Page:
All around the world, governments are expanding their oil and gas operations. In Russia, oil output keeps going up. Brazil is racing to expand offshore drilling. Mexico recently announced another huge oil field it won't hesitate to develop. Experts are predicting a South Atlantic oil boom to rival the North Sea craze of the 1980s.
Meanwhile, thanks to technological advances, the International Energy Agency predicts the U.S. will be the world's largest oil producer by 2017 and a net exporter by 2030. And again, Greens, who've insisted for years that we need to wean ourselves off of foreign oil, aren't cheered by the news. They're ticked off that they lost another convenient talking point.
While it's true that President Obama brags about how oil and gas production are up, his policies have nothing to do with it. A new report from the Congressional Research Service confirms: "All of the increased [oil] production from 2007 to 2012 took place on non-federal lands." Since 2010, federal oil production is down 23 percent.
To what end? As global-warming activists will be the first to admit, global warming is global. Whatever CO2 we've declined to pump into the atmosphere has been more than replaced by emissions from growing economies in Asia. We could cut our emissions to nothing, and in a few years the increase in China's emissions alone would replace them.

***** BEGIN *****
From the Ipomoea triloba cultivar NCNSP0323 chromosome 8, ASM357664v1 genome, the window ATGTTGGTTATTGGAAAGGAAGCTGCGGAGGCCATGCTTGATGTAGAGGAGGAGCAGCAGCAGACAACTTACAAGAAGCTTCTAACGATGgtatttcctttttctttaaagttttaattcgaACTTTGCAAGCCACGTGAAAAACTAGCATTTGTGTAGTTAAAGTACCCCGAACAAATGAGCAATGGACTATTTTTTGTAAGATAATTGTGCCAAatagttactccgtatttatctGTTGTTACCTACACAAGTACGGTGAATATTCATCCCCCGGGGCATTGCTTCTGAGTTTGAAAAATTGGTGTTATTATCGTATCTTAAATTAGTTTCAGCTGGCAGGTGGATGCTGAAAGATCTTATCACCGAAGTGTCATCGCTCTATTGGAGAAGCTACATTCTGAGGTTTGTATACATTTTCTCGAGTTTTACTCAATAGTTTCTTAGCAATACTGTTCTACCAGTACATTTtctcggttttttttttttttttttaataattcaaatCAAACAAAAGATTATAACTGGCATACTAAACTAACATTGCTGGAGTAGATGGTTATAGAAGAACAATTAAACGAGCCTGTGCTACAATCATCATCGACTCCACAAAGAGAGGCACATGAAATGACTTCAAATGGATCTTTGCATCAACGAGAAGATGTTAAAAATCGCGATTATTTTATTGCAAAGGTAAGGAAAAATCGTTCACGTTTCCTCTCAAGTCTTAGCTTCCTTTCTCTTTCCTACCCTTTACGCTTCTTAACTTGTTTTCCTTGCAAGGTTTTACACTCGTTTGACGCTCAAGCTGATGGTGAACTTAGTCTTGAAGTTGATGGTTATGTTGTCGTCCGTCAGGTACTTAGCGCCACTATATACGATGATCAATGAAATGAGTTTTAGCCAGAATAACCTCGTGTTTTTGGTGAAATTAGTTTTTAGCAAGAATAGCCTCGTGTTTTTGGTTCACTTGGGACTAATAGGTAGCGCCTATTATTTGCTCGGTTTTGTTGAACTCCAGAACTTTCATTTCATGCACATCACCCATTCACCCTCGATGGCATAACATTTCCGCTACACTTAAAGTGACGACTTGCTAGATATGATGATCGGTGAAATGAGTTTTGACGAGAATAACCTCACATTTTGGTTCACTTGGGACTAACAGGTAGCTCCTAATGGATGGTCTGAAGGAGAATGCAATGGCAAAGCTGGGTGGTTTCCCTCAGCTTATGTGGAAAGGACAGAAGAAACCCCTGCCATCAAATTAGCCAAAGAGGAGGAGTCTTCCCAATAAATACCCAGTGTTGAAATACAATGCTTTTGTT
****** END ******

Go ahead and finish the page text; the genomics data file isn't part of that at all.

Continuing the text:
You know what else are global? Oil and gas markets. Whatever oil we've denied ourselves has been made up for by development in other countries. All that we've done is make oil prices higher than they needed to be and denied ourselves billions of dollars that would have stayed here rather than go to the Middle East. No country, save the U.S., seems at all interested in denying itself or the world much-needed economic growth by letting oil and gas sit in the ground.
In other words, when you've lost Canada, you've lost the argument.
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